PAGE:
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In 1866, war being imminent between Turkey and the Danubian principalities, the chief command of the Roumanian Army was offered to General Beauregard; and in 1869, a similar position in the army of the Khedive of Egypt was also tendered him. He declined both offers.

Since the war he has resided permanently in his native State, where he has been the president of two important railroad companies. He is now Adjutant-General of the State of Louisiana.

Wherever met—in the streets of New Orleans or elsewhere, in his native State or out of it—General Beauregard is always greeted with great cordiality and marks of the highest regard. Louisiana, as we have said, is proud of him. She knows that none of her sons has loved her more, or has done so much to protect her from the far-reaching grasp of centralized despotism which at one time seemed to threaten her. He is now the identical constitutional State-rights Democrat he was before the war, and though he takes no active part in politics, never neglects the performance of any of his civic duties when circumstances require it.

General Beauregard has been twice married. By his first wife, Miss Laure Marie Villere, great-granddaughter of the Chevalier de Villere, he had two sons and one daughter—all three living and residing with or near him in the State of Louisiana. He was but shortly married to his second wife, Miss Caroline Deslondes, daughter of one of the prominent planters of the state, when he was unexpectedly ordered to the command of Charleston, South Carolina, at the very outbreak of the war. On his return home, in 1865, he was for the second time a widower, and had been for more than a year. He had borne his affliction not only like a Christian but with all the fortitude of a soldier, none but his own military family being able to detect any sign of grief in the countenance of the bereaved husband.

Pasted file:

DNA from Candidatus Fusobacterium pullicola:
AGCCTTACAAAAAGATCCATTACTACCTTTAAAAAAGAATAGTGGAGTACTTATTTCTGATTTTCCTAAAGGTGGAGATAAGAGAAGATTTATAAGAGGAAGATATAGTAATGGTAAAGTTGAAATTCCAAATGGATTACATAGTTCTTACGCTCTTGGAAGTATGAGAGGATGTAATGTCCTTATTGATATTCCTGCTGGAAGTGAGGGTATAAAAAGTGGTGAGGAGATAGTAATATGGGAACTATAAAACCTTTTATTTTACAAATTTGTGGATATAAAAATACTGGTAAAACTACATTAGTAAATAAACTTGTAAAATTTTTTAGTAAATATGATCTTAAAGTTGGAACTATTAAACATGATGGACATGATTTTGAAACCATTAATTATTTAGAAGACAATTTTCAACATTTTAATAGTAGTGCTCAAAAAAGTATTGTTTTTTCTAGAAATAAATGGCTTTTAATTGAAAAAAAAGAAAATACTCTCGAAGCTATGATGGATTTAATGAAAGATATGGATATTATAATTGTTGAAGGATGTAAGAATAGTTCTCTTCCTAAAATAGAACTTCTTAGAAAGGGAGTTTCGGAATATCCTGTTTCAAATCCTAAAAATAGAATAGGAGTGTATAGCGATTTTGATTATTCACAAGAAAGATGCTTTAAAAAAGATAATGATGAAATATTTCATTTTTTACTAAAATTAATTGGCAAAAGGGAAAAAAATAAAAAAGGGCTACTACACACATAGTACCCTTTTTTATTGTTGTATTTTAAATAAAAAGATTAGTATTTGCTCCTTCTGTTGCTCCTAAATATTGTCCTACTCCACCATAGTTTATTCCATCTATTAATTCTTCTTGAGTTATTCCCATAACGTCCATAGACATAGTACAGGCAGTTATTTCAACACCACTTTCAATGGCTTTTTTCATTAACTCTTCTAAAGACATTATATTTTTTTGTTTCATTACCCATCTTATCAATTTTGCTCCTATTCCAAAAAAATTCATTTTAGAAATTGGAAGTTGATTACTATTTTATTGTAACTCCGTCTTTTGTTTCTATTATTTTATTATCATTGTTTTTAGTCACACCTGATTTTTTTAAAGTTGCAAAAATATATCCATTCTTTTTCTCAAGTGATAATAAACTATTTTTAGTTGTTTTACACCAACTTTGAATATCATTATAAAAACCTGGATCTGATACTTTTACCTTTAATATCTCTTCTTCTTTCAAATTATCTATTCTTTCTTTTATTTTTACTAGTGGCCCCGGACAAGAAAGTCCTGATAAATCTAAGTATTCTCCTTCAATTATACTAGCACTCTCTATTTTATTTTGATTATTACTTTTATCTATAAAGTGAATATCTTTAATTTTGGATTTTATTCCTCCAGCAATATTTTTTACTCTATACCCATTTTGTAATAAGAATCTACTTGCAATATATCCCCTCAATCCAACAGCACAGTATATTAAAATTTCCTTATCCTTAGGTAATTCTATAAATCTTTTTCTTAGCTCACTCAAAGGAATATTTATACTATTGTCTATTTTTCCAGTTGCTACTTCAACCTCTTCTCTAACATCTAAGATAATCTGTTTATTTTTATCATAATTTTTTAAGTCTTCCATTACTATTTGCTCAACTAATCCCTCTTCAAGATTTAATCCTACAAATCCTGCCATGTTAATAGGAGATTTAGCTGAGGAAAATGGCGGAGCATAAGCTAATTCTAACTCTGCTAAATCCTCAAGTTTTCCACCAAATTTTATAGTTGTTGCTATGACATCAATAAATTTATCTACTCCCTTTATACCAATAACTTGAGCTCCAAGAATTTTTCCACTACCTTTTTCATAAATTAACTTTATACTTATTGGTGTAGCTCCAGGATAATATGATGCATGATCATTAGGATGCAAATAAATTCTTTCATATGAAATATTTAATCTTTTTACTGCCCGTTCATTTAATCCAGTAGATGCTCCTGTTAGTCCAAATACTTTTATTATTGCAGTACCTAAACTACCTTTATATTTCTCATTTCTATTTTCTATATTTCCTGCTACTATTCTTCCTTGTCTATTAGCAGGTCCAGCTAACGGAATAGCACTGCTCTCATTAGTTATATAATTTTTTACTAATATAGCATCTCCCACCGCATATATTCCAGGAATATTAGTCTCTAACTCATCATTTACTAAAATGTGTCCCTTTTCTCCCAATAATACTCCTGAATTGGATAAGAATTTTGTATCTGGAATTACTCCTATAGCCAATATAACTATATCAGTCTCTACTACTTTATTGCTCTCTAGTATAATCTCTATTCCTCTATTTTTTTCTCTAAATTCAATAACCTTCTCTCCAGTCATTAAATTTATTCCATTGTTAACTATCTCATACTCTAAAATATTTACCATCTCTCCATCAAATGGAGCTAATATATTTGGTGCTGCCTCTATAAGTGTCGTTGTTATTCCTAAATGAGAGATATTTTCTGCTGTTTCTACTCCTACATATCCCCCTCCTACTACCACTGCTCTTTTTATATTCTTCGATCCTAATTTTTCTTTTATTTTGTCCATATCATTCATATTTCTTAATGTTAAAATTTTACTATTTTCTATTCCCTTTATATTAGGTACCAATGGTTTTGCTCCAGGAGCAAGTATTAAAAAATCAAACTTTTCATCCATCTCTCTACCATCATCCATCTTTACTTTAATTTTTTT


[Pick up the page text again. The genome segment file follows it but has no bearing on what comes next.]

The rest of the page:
General Beauregard is now (1883) sixty-five years of age, but few men of forty are so active as he, so alert, so full of life and vigor. Those who note his elastic military step, upright bearing, and quick yet thoughtful eye, feel well assured that, should occasion require it, he could again serve his country with energy and capacity equal, if not superior, to that displayed in the past. The only effect upon him of additional years since the war seems to have been further to develop and strengthen his powers by bringing to him additional knowledge and experience.

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